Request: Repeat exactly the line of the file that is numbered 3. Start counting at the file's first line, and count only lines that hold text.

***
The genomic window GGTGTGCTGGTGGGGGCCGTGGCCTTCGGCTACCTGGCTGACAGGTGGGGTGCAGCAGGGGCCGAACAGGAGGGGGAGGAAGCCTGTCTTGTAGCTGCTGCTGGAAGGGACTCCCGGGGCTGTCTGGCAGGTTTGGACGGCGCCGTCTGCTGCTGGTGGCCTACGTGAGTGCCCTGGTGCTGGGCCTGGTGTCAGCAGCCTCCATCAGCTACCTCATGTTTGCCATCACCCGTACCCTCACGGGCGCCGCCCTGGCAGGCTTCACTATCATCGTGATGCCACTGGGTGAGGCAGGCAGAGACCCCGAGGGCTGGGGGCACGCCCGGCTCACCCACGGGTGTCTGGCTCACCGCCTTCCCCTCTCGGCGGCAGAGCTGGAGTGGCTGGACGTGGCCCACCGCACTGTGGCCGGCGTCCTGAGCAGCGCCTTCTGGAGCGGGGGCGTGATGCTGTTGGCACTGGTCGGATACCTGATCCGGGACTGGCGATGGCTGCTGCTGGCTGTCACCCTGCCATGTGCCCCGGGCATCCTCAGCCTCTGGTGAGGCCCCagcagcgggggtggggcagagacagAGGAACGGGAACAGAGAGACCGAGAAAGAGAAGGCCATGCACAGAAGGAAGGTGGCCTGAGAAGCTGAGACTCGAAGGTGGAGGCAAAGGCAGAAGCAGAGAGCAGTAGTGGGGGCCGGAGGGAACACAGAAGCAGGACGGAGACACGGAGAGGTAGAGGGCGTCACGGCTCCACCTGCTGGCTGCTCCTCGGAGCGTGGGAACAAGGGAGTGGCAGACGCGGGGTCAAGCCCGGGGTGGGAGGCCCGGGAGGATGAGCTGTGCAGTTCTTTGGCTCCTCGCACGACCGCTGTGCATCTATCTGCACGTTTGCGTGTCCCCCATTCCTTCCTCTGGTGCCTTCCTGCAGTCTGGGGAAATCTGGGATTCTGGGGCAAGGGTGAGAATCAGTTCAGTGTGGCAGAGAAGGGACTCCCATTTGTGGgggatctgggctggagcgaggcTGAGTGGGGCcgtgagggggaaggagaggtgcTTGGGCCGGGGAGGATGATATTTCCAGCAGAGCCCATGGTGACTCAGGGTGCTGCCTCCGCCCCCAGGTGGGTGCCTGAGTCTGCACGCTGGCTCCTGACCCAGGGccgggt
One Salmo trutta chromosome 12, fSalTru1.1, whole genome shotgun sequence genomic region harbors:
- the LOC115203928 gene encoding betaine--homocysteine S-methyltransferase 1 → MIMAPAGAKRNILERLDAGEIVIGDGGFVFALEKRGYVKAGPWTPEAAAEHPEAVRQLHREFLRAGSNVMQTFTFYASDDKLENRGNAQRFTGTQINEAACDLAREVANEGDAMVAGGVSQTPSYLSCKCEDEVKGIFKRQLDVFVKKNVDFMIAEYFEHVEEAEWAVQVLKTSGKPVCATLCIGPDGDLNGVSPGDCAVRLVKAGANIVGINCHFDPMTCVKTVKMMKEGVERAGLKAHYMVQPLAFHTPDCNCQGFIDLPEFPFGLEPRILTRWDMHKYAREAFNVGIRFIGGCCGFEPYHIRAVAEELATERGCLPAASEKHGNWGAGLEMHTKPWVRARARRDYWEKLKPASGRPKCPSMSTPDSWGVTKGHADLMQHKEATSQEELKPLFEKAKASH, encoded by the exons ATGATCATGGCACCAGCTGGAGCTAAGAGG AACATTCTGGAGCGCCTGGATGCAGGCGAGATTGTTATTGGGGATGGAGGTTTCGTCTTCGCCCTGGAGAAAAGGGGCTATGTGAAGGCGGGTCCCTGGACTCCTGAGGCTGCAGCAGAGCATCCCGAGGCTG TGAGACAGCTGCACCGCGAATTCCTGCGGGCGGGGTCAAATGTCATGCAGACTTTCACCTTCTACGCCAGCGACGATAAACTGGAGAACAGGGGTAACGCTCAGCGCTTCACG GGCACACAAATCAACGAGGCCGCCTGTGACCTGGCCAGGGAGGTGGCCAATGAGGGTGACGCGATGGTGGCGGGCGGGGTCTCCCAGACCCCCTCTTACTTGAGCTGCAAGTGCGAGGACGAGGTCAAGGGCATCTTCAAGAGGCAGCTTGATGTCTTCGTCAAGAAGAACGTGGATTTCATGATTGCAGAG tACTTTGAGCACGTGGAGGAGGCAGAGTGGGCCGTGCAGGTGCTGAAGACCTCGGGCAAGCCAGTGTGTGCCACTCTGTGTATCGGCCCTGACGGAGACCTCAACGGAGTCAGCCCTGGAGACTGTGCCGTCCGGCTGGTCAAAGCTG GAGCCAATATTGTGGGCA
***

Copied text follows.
- the LOC115203928 gene encoding betaine--homocysteine S-methyltransferase 1 → MIMAPAGAKRNILERLDAGEIVIGDGGFVFALEKRGYVKAGPWTPEAAAEHPEAVRQLHREFLRAGSNVMQTFTFYASDDKLENRGNAQRFTGTQINEAACDLAREVANEGDAMVAGGVSQTPSYLSCKCEDEVKGIFKRQLDVFVKKNVDFMIAEYFEHVEEAEWAVQVLKTSGKPVCATLCIGPDGDLNGVSPGDCAVRLVKAGANIVGINCHFDPMTCVKTVKMMKEGVERAGLKAHYMVQPLAFHTPDCNCQGFIDLPEFPFGLEPRILTRWDMHKYAREAFNVGIRFIGGCCGFEPYHIRAVAEELATERGCLPAASEKHGNWGAGLEMHTKPWVRARARRDYWEKLKPASGRPKCPSMSTPDSWGVTKGHADLMQHKEATSQEELKPLFEKAKASH, encoded by the exons ATGATCATGGCACCAGCTGGAGCTAAGAGG AACATTCTGGAGCGCCTGGATGCAGGCGAGATTGTTATTGGGGATGGAGGTTTCGTCTTCGCCCTGGAGAAAAGGGGCTATGTGAAGGCGGGTCCCTGGACTCCTGAGGCTGCAGCAGAGCATCCCGAGGCTG TGAGACAGCTGCACCGCGAATTCCTGCGGGCGGGGTCAAATGTCATGCAGACTTTCACCTTCTACGCCAGCGACGATAAACTGGAGAACAGGGGTAACGCTCAGCGCTTCACG GGCACACAAATCAACGAGGCCGCCTGTGACCTGGCCAGGGAGGTGGCCAATGAGGGTGACGCGATGGTGGCGGGCGGGGTCTCCCAGACCCCCTCTTACTTGAGCTGCAAGTGCGAGGACGAGGTCAAGGGCATCTTCAAGAGGCAGCTTGATGTCTTCGTCAAGAAGAACGTGGATTTCATGATTGCAGAG tACTTTGAGCACGTGGAGGAGGCAGAGTGGGCCGTGCAGGTGCTGAAGACCTCGGGCAAGCCAGTGTGTGCCACTCTGTGTATCGGCCCTGACGGAGACCTCAACGGAGTCAGCCCTGGAGACTGTGCCGTCCGGCTGGTCAAAGCTG GAGCCAATATTGTGGGCA